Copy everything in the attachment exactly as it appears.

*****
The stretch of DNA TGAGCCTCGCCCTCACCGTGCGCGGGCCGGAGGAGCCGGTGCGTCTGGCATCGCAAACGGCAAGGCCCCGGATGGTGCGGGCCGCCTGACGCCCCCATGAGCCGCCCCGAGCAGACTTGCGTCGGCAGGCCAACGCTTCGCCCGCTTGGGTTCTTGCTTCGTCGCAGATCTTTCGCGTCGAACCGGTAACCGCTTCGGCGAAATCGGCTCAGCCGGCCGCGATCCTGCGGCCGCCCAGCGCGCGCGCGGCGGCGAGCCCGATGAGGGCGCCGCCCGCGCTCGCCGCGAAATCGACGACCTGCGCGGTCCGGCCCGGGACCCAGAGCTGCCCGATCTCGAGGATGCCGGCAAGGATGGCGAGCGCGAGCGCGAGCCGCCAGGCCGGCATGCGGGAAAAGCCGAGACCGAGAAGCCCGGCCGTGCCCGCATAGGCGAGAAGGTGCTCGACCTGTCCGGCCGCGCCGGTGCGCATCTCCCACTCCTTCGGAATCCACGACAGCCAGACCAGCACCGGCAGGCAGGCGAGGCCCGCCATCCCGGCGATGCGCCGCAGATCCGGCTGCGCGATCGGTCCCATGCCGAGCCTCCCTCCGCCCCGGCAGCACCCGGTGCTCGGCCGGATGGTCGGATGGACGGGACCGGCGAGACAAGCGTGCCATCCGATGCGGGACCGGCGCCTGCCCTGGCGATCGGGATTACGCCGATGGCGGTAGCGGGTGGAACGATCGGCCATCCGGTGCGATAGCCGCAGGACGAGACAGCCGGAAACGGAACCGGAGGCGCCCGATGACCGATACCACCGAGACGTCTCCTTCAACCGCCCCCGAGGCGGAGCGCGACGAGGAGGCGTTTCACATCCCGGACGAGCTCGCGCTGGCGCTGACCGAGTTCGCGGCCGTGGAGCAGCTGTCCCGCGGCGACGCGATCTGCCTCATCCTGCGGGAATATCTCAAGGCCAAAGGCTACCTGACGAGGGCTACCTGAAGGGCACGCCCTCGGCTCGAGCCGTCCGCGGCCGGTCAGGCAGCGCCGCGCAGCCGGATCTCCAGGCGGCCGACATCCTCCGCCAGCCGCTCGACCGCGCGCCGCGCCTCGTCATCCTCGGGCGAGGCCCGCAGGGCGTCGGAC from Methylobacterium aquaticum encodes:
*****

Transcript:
The stretch of DNA TGAGCCTCGCCCTCACCGTGCGCGGGCCGGAGGAGCCGGTGCGTCTGGCATCGCAAACGGCAAGGCCCCGGATGGTGCGGGCCGCCTGACGCCCCCATGAGCCGCCCCGAGCAGACTTGCGTCGGCAGGCCAACGCTTCGCCCGCTTGGGTTCTTGCTTCGTCGCAGATCTTTCGCGTCGAACCGGTAACCGCTTCGGCGAAATCGGCTCAGCCGGCCGCGATCCTGCGGCCGCCCAGCGCGCGCGCGGCGGCGAGCCCGATGAGGGCGCCGCCCGCGCTCGCCGCGAAATCGACGACCTGCGCGGTCCGGCCCGGGACCCAGAGCTGCCCGATCTCGAGGATGCCGGCAAGGATGGCGAGCGCGAGCGCGAGCCGCCAGGCCGGCATGCGGGAAAAGCCGAGACCGAGAAGCCCGGCCGTGCCCGCATAGGCGAGAAGGTGCTCGACCTGTCCGGCCGCGCCGGTGCGCATCTCCCACTCCTTCGGAATCCACGACAGCCAGACCAGCACCGGCAGGCAGGCGAGGCCCGCCATCCCGGCGATGCGCCGCAGATCCGGCTGCGCGATCGGTCCCATGCCGAGCCTCCCTCCGCCCCGGCAGCACCCGGTGCTCGGCCGGATGGTCGGATGGACGGGACCGGCGAGACAAGCGTGCCATCCGATGCGGGACCGGCGCCTGCCCTGGCGATCGGGATTACGCCGATGGCGGTAGCGGGTGGAACGATCGGCCATCCGGTGCGATAGCCGCAGGACGAGACAGCCGGAAACGGAACCGGAGGCGCCCGATGACCGATACCACCGAGACGTCTCCTTCAACCGCCCCCGAGGCGGAGCGCGACGAGGAGGCGTTTCACATCCCGGACGAGCTCGCGCTGGCGCTGACCGAGTTCGCGGCCGTGGAGCAGCTGTCCCGCGGCGACGCGATCTGCCTCATCCTGCGGGAATATCTCAAGGCCAAAGGCTACCTGACGAGGGCTACCTGAAGGGCACGCCCTCGGCTCGAGCCGTCCGCGGCCGGTCAGGCAGCGCCGCGCAGCCGGATCTCCAGGCGGCCGACATCCTCCGCCAGCCGCTCGACCGCGCGCCGCGCCTCGTCATCCTCGGGCGAGGCCCGCAGGGCGTCGGAC from Methylobacterium aquaticum encodes: